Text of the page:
To be sure, oil spills, environmental degradation and environmental justice in the Niger Delta are complex and multifaceted matters that have prompted protracted and unending battles. While as Shell argued, the roles of sabotage, militia groups and oil bunkering activities should not be ignored, the lawsuits underscore a deep decay of the fragmented ecological governance regime in Nigeria. One in which the interconnections between food systems, food security, food sovereignty and environmental justice are disregarded. The decisions deliver another opportunity for all stakeholders, including the federal and state governments, regulatory authorities, multinational companies, landowners, civil society organisations and the general public, to collaboratively undertake responsibility for rebuilding and restoring the Niger Delta’s fragile environmental ecosystem.

Decision on the Oil Spills in Oruma.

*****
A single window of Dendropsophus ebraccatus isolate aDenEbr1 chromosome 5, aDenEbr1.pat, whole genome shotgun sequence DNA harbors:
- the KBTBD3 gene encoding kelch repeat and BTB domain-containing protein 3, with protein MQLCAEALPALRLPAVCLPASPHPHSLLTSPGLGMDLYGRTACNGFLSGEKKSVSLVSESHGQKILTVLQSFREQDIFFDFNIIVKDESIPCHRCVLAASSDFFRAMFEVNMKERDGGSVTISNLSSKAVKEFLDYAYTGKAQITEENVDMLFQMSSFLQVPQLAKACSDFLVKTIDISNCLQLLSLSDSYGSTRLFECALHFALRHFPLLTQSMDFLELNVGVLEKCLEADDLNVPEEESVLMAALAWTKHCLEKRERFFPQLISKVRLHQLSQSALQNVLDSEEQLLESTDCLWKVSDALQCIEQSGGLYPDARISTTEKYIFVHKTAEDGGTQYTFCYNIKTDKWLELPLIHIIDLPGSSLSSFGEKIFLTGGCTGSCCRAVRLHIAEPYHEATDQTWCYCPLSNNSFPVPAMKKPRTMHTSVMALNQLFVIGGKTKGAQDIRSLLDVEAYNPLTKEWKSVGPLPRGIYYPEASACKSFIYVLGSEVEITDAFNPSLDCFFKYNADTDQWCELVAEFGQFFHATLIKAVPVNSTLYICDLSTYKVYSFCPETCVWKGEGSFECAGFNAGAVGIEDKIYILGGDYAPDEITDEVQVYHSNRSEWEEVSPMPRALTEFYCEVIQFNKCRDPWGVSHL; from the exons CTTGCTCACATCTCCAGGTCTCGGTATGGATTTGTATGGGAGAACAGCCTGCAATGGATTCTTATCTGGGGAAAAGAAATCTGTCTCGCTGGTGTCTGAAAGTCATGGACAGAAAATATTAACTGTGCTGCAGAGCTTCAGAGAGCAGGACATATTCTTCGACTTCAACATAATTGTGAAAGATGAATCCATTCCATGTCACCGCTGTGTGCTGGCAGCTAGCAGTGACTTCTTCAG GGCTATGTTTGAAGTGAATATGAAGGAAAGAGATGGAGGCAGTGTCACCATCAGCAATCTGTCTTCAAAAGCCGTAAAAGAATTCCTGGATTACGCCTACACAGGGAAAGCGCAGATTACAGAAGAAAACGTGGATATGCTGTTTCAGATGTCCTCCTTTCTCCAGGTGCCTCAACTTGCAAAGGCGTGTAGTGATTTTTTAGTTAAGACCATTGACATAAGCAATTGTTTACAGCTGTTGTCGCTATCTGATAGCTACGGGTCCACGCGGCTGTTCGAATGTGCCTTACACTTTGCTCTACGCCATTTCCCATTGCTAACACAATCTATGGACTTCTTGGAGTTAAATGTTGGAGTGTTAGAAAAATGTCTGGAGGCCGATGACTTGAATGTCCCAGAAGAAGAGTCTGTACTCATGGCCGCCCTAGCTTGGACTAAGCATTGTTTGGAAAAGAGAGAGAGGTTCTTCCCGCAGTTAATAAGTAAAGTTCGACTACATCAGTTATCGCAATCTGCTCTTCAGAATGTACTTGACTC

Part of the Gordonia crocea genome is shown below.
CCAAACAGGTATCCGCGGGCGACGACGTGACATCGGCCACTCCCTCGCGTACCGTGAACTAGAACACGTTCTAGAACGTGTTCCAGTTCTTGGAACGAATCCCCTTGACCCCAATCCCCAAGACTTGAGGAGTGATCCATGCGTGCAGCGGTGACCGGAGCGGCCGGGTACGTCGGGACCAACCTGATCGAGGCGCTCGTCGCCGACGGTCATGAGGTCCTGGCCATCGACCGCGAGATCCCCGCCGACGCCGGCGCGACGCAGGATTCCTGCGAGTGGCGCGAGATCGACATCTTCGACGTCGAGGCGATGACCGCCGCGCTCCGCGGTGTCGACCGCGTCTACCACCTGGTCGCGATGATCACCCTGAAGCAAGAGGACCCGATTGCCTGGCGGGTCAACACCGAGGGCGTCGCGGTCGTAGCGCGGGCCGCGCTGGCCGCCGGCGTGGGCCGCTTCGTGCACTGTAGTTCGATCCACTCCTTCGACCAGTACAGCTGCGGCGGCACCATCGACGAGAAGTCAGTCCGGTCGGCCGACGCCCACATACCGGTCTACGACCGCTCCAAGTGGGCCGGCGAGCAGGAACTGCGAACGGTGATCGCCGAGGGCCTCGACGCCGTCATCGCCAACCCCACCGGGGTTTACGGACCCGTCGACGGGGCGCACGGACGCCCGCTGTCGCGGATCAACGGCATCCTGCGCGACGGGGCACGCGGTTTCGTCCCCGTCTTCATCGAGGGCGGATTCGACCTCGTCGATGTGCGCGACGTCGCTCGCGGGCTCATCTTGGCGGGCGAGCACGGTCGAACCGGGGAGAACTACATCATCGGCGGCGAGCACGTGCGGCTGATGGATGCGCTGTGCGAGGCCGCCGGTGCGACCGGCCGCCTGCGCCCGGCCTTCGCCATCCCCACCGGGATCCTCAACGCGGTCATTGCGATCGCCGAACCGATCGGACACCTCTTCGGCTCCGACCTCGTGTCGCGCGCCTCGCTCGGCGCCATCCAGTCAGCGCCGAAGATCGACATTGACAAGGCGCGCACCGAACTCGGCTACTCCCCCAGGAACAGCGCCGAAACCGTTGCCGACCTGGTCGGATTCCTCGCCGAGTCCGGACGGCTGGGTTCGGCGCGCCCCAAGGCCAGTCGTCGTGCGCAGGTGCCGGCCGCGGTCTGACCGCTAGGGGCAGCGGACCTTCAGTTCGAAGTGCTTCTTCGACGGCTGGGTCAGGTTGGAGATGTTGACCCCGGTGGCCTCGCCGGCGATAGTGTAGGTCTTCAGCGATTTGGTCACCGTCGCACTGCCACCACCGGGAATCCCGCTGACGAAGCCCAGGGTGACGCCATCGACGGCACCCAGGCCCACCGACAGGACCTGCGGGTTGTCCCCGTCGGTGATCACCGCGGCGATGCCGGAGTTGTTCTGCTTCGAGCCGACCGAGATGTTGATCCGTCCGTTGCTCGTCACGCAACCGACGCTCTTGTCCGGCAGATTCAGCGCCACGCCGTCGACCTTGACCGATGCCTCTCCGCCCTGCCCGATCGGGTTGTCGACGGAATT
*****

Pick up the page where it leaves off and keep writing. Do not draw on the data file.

The court (in cases a and b):

  • sets aside the judgment of the District Court of The Hague of 30 January 2013, given between the parties, and again giving judgment:

* declares that SPDC vis-à-vis Oguru, Efanga and the other residents in the vicinity for whom Milleudefensie (MD) is representing (i) is risk liable for the damage resulting from the leakage at Oruma on 26 June 2005 and (ii) acted unlawfully by not acting before that date in / to install an (adequate) Leak Detection System (LDS) on the Oruma pipeline , and orders SPDC to compensate Oguru and Efanga for the damage resulting from (i) and (ii), to be prepared by state and to settle according to the law;